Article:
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Brave the Crowds of Haeundae Beach

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South Korea’s most popular beach is Haeundae, found on the northeastern end of the city. Famous across the country as a place to see and be seen, Haeundae explodes into life during the summer when the entire beach is covered in both parasols and people who are less interested in swimming than looking good.

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Unfortunately, this has been a very wet summer, and there haven’t been a lot of weekends conducive to beach time. But the clouds momentarily lifted on one Saturday afternoon, and we went to check out the scene. Haeundae has the world record for most number of parasols on a beach (yes, there’s a “record” for that), and the atmosphere is claustrophobic and chaotic.

We walked up and down the sand — the water was awfully cold (perhaps we’ve been weakened by summers on the southern coast of Spain), so we had to content ourselves with people-watching. Luckily, the people-watching is excellent. There are girls walking around on the sand with high heels, guys carrying fluffy dogs with dyed-red ears, groups of foreigners playing volleyball and thousands of parasols, almost all occupied. Haeundae is a hot-spot for the wealthy youth of Seoul, who come to Busan in droves for the weekend.

There is some structure to the chaos of Haeundae. You can rent the umbrellas at automatic machines, as well as big yellow inner tubes for the water. If you get hungry while sunbathing, just pick up the phone — pizza companies will deliver to the beach. And despite the rigid organization, there are less rules here than at many beaches; you can drink, play ball, and bring dogs.

It’s not exactly the kind of beach experience we normally go for, but clearly appeals to a lot of people. A day on Haeundae is perhaps not relaxing, but it’s certainly entertaining.

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July 17, 2012 at 9:02 am Comments (2)

The Hike to Songjeong Beach

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At the far northeastern end of Busan, Songjeong Beach is a more beautiful and far less popular stretch of sand than the city beaches of Haeundae or Gwangalli. Although you can get there with bus or taxi, the best way to arrive is over a gorgeous three-kilometer hike through the woods.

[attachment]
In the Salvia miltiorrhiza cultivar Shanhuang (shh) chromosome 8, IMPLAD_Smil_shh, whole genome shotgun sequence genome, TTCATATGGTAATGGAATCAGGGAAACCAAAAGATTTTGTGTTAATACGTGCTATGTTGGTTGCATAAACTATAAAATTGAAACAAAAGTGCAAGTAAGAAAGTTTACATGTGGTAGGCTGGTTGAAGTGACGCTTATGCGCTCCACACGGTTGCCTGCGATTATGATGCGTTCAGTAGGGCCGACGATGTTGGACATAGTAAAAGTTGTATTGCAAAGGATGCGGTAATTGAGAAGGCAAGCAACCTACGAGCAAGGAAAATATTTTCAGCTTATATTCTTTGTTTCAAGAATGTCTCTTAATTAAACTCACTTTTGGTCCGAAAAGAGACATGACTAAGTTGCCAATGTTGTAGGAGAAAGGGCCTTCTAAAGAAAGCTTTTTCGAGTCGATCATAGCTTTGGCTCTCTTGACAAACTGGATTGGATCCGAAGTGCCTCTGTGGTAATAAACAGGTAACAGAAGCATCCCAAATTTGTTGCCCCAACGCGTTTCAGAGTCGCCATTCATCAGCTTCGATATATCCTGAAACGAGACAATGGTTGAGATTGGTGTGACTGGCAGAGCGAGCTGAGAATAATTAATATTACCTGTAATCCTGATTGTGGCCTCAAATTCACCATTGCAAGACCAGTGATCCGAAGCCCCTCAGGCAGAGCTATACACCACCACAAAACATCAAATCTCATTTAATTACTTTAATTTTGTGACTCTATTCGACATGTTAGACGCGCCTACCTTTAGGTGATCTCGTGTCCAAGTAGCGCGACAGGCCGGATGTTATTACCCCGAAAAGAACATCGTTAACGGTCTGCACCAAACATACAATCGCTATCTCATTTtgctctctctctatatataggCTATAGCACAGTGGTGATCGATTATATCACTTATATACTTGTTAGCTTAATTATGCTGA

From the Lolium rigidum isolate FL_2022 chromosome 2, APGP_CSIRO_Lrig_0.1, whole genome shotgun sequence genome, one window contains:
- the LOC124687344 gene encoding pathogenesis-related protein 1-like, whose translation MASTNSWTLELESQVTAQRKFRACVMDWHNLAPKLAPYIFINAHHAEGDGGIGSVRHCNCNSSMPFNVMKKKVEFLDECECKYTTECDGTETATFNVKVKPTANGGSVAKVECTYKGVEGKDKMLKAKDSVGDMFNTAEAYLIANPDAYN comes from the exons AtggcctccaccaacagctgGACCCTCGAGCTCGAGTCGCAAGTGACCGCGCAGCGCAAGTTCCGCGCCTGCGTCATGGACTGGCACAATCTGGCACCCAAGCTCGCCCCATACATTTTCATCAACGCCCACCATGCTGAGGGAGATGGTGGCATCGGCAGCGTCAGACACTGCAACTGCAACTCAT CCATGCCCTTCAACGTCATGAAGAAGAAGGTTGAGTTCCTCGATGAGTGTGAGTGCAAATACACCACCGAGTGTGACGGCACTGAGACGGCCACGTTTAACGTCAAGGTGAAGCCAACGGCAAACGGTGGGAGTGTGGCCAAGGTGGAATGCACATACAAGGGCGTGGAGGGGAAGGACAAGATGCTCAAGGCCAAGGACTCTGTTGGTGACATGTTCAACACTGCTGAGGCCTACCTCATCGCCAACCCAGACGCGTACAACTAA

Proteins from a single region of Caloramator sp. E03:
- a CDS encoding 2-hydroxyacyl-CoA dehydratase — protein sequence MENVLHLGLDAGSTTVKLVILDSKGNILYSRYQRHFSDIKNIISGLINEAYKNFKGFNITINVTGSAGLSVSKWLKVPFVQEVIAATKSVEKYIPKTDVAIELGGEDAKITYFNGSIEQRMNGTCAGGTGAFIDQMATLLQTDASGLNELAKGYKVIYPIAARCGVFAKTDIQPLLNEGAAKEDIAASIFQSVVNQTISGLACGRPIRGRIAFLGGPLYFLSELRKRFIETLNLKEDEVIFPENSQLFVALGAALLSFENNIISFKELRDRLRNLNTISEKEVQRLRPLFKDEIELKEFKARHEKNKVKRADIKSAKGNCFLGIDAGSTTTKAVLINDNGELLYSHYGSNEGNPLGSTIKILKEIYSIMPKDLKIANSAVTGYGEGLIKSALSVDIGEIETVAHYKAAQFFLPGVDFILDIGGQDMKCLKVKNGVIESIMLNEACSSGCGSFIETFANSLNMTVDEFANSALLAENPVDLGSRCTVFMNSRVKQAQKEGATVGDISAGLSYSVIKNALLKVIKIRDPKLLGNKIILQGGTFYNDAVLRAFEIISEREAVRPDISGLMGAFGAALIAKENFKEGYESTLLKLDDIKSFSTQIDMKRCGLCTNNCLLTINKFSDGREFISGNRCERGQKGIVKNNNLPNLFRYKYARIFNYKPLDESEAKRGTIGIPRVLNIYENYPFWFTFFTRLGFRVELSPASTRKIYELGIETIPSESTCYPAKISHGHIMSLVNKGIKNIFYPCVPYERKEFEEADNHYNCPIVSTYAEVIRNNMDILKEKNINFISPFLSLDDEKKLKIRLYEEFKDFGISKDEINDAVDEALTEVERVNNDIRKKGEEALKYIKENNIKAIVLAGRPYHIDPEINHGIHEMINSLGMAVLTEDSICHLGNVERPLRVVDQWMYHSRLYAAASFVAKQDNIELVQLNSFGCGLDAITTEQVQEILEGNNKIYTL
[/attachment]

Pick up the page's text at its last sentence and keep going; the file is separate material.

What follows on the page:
Busan Beaches

The hike begins near the Jangsan metro station and, like all walking trails in Korea, is well-marked and easy to follow. There’s some workout equipment along the way, but the real reason to tackle the hike is for the amazing views over the sea and the forest valley.

Halfway through, the peaceful silence we’d been enjoying was interrupted by an outlandishly loud alarm coming from somewhere down the coast. After it had sounded for a few minutes, a woman came on the loudspeaker, saying something in Korean. We waited hopefully for an English translation, but it never appeared. And then, the alarm again for at least five minutes. We were all alone in the woods, unable to judge the reactions of others. Were people in the city running in panic for the nearest bunker? Had North Korea pressed the big red button? Had the woman provided instructions on surviving the imminent nuclear holocaust?

Eventually, we saw a family hiking on the trail, at a calm, un-panicked pace. The Korean government tests the alarm system about once a month, bringing all traffic to a standstill, and this must have one such time.

Songjeong Beach awaited us at the end of our hike. Unlike the city beaches, there were no other foreigners here, just big groups of college-age kids playing organized games, and throwing girls into the water — with somewhat more brutality than we Westerners employ. We watched them for awhile, waving off their attempts to get us to join in, and walked to the end of the beach.

A small, wooded peninsula called Jukdo Park caps the beach, providing a shaded relaxation area and a pavilion for views which stretch out over the sea and back towards the beach. There’s less development here than at Busan’s other beaches, and the result is a much prettier panorama. So far, this is one of our favorite spots in the city, and definitely worth the effort of reaching. And if you’re not feeling up to the short hike, a taxi from Jangsan costs about $2.50.

Location of the Hike’s Start
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June 25, 2012 at 12:23 am Comments (0)
Brave the Crowds of Haeundae Beach South Korea's most popular beach is Haeundae, found on the northeastern end of the city. Famous across the country as a place to see and be seen, Haeundae explodes into life during the summer when the entire beach is covered in both parasols and people who are less interested in swimming than looking good.
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